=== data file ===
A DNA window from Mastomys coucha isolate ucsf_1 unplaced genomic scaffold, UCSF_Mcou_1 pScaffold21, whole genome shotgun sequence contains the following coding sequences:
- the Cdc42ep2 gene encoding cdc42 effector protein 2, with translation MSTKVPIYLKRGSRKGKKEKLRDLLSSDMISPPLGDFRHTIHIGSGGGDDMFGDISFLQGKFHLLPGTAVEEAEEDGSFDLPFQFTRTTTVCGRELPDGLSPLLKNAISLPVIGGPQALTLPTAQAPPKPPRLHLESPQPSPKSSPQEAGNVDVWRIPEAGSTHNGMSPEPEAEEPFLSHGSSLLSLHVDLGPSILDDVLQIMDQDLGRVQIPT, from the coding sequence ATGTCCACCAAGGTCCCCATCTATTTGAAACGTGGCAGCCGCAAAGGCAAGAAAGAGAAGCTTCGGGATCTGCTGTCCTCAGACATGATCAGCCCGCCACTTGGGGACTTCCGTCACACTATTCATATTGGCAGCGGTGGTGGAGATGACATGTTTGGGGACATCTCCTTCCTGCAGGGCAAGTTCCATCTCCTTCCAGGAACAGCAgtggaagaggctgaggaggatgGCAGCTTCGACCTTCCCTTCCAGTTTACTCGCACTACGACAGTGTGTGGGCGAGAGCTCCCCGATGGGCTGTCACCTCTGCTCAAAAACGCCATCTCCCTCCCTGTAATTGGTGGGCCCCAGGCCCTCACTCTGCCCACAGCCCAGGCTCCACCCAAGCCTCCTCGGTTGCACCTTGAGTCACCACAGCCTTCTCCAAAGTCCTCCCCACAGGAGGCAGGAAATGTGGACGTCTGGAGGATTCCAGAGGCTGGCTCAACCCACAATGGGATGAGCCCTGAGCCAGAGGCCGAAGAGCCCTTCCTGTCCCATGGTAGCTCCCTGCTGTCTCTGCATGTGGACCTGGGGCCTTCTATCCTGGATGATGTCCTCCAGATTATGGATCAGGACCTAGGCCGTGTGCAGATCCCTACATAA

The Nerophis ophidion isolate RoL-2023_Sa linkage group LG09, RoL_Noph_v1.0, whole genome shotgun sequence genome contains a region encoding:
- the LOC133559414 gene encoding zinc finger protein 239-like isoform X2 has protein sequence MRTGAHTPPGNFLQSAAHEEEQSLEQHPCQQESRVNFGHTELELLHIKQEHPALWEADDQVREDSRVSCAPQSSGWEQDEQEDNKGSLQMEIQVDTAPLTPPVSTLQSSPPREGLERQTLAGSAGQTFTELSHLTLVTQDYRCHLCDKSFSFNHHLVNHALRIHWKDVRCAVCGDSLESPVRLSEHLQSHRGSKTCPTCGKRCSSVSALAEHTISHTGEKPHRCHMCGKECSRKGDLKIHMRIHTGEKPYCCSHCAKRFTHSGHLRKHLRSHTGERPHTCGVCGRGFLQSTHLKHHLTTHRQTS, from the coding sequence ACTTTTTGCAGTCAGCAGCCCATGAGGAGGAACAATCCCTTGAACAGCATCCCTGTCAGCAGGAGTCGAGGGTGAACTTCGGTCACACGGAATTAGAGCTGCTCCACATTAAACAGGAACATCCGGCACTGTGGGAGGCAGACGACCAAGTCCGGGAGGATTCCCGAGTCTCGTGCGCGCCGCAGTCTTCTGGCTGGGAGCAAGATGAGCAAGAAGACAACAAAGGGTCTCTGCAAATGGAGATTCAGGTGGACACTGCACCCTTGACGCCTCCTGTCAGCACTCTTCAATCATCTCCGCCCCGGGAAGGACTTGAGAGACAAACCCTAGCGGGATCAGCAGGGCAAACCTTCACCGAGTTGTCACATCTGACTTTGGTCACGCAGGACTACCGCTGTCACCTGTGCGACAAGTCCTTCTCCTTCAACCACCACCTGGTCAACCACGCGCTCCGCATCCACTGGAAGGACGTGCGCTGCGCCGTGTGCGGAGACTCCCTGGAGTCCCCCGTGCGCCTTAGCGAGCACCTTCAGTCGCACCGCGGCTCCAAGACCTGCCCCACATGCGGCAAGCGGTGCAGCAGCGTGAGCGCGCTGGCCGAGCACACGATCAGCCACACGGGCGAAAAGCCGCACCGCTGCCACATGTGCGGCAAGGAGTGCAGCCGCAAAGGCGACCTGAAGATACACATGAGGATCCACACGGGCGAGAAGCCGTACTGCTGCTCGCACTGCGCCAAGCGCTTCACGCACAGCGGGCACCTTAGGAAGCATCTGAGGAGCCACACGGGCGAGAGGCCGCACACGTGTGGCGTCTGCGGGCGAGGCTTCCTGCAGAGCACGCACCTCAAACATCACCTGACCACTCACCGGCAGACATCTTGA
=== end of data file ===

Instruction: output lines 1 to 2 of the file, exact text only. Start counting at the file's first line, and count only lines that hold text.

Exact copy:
A DNA window from Mastomys coucha isolate ucsf_1 unplaced genomic scaffold, UCSF_Mcou_1 pScaffold21, whole genome shotgun sequence contains the following coding sequences:
- the Cdc42ep2 gene encoding cdc42 effector protein 2, with translation MSTKVPIYLKRGSRKGKKEKLRDLLSSDMISPPLGDFRHTIHIGSGGGDDMFGDISFLQGKFHLLPGTAVEEAEEDGSFDLPFQFTRTTTVCGRELPDGLSPLLKNAISLPVIGGPQALTLPTAQAPPKPPRLHLESPQPSPKSSPQEAGNVDVWRIPEAGSTHNGMSPEPEAEEPFLSHGSSLLSLHVDLGPSILDDVLQIMDQDLGRVQIPT, from the coding sequence ATGTCCACCAAGGTCCCCATCTATTTGAAACGTGGCAGCCGCAAAGGCAAGAAAGAGAAGCTTCGGGATCTGCTGTCCTCAGACATGATCAGCCCGCCACTTGGGGACTTCCGTCACACTATTCATATTGGCAGCGGTGGTGGAGATGACATGTTTGGGGACATCTCCTTCCTGCAGGGCAAGTTCCATCTCCTTCCAGGAACAGCAgtggaagaggctgaggaggatgGCAGCTTCGACCTTCCCTTCCAGTTTACTCGCACTACGACAGTGTGTGGGCGAGAGCTCCCCGATGGGCTGTCACCTCTGCTCAAAAACGCCATCTCCCTCCCTGTAATTGGTGGGCCCCAGGCCCTCACTCTGCCCACAGCCCAGGCTCCACCCAAGCCTCCTCGGTTGCACCTTGAGTCACCACAGCCTTCTCCAAAGTCCTCCCCACAGGAGGCAGGAAATGTGGACGTCTGGAGGATTCCAGAGGCTGGCTCAACCCACAATGGGATGAGCCCTGAGCCAGAGGCCGAAGAGCCCTTCCTGTCCCATGGTAGCTCCCTGCTGTCTCTGCATGTGGACCTGGGGCCTTCTATCCTGGATGATGTCCTCCAGATTATGGATCAGGACCTAGGCCGTGTGCAGATCCCTACATAA